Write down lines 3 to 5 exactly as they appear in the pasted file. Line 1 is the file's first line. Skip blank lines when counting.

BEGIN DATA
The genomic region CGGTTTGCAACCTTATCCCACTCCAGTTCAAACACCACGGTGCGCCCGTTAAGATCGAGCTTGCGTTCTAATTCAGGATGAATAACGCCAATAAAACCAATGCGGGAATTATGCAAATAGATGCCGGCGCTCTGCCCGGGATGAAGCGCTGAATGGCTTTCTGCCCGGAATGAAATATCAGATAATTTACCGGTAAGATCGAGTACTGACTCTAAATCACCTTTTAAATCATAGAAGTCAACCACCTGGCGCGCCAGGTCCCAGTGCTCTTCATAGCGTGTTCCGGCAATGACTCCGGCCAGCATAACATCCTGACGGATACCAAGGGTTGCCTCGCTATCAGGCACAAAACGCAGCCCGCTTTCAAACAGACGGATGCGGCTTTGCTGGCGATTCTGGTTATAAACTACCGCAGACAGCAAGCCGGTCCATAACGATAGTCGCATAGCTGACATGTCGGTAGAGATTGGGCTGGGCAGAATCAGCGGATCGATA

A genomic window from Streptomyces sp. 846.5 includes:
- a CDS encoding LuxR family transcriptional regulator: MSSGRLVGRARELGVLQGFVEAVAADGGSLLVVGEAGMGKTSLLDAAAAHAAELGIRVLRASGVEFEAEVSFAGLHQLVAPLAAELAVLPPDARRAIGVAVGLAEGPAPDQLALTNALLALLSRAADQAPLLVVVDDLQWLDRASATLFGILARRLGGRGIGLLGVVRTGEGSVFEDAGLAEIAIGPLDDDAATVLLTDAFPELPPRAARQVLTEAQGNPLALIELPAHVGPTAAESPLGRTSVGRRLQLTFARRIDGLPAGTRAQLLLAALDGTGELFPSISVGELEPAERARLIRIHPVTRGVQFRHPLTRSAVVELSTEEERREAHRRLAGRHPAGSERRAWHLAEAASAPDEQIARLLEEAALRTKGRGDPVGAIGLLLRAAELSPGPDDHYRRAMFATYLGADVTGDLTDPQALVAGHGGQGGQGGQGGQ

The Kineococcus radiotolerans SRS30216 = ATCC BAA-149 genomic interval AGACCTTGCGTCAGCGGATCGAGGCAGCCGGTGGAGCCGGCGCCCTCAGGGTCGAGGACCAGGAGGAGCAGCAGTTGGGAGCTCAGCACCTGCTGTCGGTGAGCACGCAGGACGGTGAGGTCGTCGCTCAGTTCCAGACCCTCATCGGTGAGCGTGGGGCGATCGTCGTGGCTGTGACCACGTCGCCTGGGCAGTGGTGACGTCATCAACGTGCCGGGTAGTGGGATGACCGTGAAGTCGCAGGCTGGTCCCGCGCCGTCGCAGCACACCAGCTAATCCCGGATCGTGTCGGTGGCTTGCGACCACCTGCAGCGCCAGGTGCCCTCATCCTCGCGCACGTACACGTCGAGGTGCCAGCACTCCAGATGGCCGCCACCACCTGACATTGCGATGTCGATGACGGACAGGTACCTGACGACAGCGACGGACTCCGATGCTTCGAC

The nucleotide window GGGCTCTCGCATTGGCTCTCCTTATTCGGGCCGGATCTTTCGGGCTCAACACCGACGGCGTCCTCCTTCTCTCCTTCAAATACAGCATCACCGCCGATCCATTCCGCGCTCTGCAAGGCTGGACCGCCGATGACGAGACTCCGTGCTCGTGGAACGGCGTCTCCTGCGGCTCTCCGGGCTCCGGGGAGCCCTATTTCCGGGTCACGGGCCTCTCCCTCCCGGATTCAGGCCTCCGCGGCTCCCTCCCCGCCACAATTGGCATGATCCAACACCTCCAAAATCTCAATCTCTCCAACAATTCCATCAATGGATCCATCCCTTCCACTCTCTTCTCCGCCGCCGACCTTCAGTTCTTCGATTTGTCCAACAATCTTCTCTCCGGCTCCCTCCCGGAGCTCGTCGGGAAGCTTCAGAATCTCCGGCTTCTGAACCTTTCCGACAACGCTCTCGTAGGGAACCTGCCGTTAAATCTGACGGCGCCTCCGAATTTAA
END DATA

- a CDS encoding LuxR family transcriptional regulator: MSSGRLVGRARELGVLQGFVEAVAADGGSLLVVGEAGMGKTSLLDAAAAHAAELGIRVLRASGVEFEAEVSFAGLHQLVAPLAAELAVLPPDARRAIGVAVGLAEGPAPDQLALTNALLALLSRAADQAPLLVVVDDLQWLDRASATLFGILARRLGGRGIGLLGVVRTGEGSVFEDAGLAEIAIGPLDDDAATVLLTDAFPELPPRAARQVLTEAQGNPLALIELPAHVGPTAAESPLGRTSVGRRLQLTFARRIDGLPAGTRAQLLLAALDGTGELFPSISVGELEPAERARLIRIHPVTRGVQFRHPLTRSAVVELSTEEERREAHRRLAGRHPAGSERRAWHLAEAASAPDEQIARLLEEAALRTKGRGDPVGAIGLLLRAAELSPGPDDHYRRAMFATYLGADVTGDLTDPQALVAGHGGQGGQGGQGGQ

The Kineococcus radiotolerans SRS30216 = ATCC BAA-149 genomic interval AGACCTTGCGTCAGCGGATCGAGGCAGCCGGTGGAGCCGGCGCCCTCAGGGTCGAGGACCAGGAGGAGCAGCAGTTGGGAGCTCAGCACCTGCTGTCGGTGAGCACGCAGGACGGTGAGGTCGTCGCTCAGTTCCAGACCCTCATCGGTGAGCGTGGGGCGATCGTCGTGGCTGTGACCACGTCGCCTGGGCAGTGGTGACGTCATCAACGTGCCGGGTAGTGGGATGACCGTGAAGTCGCAGGCTGGTCCCGCGCCGTCGCAGCACACCAGCTAATCCCGGATCGTGTCGGTGGCTTGCGACCACCTGCAGCGCCAGGTGCCCTCATCCTCGCGCACGTACACGTCGAGGTGCCAGCACTCCAGATGGCCGCCACCACCTGACATTGCGATGTCGATGACGGACAGGTACCTGACGACAGCGACGGACTCCGATGCTTCGAC

The nucleotide window GGGCTCTCGCATTGGCTCTCCTTATTCGGGCCGGATCTTTCGGGCTCAACACCGACGGCGTCCTCCTTCTCTCCTTCAAATACAGCATCACCGCCGATCCATTCCGCGCTCTGCAAGGCTGGACCGCCGATGACGAGACTCCGTGCTCGTGGAACGGCGTCTCCTGCGGCTCTCCGGGCTCCGGGGAGCCCTATTTCCGGGTCACGGGCCTCTCCCTCCCGGATTCAGGCCTCCGCGGCTCCCTCCCCGCCACAATTGGCATGATCCAACACCTCCAAAATCTCAATCTCTCCAACAATTCCATCAATGGATCCATCCCTTCCACTCTCTTCTCCGCCGCCGACCTTCAGTTCTTCGATTTGTCCAACAATCTTCTCTCCGGCTCCCTCCCGGAGCTCGTCGGGAAGCTTCAGAATCTCCGGCTTCTGAACCTTTCCGACAACGCTCTCGTAGGGAACCTGCCGTTAAATCTGACGGCGCCTCCGAATTTAA